Genevieve, Thank-you so much for your color analysis! That is very helpful! Something I was considering would fit very well into one of your tips. I was thinking of spreading the shasta daisy around a bit by adding a clump in the middle and to the right by the hydrangea. I was alternatively thinking of getting an iceberg rose, but maybe a rose is too ambitious for me, I don't know. I haven't grown them before. I also bought some delphinium pagan purples online the other day (couldn't resist) and am thinking of putting them in the back...in the um, 4 inches of space between the winterberry and heliopsis. Yeah, I'm really cramming it in there. =0.
I forgot to ask--would you have any suggestions for silver-leaved plants? A quick search came up with Melianthus major (as an annual), dusty miller (of course), Picea pungens, maybe English lavender - violet intrigue, a Petrovskia closer to the front? I was also thinking about the dark purple potato vine for chocolate leaves in the front.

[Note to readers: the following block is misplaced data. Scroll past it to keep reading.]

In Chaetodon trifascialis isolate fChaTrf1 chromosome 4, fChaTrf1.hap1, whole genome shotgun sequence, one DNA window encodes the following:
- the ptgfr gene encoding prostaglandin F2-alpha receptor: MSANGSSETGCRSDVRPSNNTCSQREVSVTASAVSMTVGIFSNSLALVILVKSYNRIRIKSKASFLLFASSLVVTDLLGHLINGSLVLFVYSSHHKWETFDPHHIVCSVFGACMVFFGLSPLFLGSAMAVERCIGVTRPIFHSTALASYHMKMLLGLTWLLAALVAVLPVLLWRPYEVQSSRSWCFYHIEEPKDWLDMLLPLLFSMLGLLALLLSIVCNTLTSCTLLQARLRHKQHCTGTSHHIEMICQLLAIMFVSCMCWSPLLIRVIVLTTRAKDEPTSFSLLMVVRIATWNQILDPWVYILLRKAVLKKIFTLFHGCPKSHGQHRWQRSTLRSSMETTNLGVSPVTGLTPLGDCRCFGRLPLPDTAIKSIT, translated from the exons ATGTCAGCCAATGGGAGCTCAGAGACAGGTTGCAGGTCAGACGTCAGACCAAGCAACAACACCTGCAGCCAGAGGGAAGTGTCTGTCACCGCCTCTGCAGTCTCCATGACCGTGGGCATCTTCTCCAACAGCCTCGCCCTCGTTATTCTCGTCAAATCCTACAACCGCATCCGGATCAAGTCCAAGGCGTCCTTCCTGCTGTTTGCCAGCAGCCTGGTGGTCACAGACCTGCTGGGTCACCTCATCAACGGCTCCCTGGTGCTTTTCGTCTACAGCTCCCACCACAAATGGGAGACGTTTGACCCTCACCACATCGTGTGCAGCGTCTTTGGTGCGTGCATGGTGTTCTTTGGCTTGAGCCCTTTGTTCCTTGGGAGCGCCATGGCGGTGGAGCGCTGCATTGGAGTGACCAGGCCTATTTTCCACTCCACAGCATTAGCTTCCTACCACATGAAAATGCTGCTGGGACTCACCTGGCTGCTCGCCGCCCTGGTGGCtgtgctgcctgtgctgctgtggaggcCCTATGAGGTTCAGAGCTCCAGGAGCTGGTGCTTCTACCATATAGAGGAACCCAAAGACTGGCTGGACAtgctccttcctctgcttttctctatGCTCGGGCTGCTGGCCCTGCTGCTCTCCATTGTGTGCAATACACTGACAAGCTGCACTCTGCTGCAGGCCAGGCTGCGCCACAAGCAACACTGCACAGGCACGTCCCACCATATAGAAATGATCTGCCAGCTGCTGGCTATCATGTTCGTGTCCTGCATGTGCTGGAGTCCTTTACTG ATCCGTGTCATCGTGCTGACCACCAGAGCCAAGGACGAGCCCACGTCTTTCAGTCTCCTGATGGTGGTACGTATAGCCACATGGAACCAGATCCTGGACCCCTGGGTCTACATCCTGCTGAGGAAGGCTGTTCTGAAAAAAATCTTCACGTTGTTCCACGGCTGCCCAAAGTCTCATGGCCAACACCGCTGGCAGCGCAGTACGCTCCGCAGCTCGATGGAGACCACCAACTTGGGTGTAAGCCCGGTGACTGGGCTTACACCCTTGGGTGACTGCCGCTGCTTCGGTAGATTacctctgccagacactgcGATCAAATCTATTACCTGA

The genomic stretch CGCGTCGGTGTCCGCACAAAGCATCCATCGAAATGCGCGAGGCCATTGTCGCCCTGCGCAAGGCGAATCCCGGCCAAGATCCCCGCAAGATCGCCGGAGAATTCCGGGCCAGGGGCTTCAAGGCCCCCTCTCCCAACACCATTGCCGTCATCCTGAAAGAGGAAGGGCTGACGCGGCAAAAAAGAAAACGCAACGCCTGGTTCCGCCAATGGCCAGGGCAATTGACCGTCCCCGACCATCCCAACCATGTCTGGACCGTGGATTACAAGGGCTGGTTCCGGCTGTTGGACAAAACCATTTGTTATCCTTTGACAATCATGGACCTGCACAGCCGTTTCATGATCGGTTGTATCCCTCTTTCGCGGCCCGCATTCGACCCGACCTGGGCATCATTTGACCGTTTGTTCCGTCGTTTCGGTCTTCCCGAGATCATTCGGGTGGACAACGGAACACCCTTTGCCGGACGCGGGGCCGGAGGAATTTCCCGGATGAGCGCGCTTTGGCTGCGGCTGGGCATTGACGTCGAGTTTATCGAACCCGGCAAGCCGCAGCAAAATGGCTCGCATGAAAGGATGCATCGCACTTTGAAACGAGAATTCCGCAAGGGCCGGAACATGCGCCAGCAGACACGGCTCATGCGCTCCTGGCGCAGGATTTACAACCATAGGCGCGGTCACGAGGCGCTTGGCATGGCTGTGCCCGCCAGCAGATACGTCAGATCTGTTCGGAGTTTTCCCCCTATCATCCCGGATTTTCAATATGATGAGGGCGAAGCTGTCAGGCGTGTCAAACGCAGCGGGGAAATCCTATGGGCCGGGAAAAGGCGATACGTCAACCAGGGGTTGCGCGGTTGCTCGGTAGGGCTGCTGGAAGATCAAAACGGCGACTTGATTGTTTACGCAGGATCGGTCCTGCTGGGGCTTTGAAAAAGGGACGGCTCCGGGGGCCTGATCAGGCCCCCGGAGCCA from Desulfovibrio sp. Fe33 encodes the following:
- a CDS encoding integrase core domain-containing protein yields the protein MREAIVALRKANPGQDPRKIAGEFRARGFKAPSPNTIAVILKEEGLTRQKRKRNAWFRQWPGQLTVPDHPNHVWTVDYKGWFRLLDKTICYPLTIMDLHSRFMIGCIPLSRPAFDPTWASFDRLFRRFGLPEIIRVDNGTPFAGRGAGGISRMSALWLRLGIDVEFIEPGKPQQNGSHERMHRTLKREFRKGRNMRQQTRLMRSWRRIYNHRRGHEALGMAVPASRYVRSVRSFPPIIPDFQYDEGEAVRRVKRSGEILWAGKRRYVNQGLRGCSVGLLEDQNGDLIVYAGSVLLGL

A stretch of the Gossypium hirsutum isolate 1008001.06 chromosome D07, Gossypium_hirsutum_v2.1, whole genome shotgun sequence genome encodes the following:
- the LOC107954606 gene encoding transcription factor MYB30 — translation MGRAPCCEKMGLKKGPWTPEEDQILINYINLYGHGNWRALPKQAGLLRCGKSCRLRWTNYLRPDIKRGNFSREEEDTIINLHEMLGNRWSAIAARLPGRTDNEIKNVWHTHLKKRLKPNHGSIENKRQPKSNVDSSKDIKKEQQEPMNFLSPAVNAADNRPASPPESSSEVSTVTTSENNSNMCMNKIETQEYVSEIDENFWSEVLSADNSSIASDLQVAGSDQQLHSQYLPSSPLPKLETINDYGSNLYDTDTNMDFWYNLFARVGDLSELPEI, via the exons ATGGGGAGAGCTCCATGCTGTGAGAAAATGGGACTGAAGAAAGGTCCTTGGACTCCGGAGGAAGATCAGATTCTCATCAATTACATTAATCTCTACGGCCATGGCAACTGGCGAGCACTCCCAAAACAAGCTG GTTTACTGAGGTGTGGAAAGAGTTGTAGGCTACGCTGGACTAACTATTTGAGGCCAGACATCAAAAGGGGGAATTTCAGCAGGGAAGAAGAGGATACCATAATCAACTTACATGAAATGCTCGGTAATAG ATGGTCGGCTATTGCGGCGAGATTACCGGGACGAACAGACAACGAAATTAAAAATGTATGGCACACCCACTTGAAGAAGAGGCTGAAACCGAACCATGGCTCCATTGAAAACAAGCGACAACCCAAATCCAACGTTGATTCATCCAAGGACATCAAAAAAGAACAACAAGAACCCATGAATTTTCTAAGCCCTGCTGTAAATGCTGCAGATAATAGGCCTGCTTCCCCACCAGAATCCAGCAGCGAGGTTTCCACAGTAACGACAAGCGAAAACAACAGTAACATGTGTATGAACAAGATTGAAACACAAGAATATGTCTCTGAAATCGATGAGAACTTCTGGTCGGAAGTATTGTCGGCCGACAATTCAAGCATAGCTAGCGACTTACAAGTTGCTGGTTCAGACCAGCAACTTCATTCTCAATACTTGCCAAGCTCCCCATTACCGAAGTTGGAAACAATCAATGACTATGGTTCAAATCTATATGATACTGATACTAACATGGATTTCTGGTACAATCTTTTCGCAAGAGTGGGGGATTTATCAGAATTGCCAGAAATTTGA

ilove...give your caryoptris a hard hair cut this spring. I usually clip mine back to about half, this helps to produce more stems, thus more flowers, yummmm.
Silver leaved plants: there's a Santolina, personally I grow viren because of it's rich deep green foliage, silver-green Alchemila molis, Lavendula silvery green, Stachys b., Artemesia there are several, Centaurea montana carulea, leaves are green with a greyed hairy cast especially early in the year, and I'm thinking Cerastium ( I have personally never grown).
I was wondering about Salvia Caradonna and May Night. From what I've read, they seem to bloom more in the early summer range and then take a rest midsummer. Since the butterfly weed starts to hit its stride end of June, will it miss the Caradonna then? I was thinking of using an annual Salvia such as Black and Blue.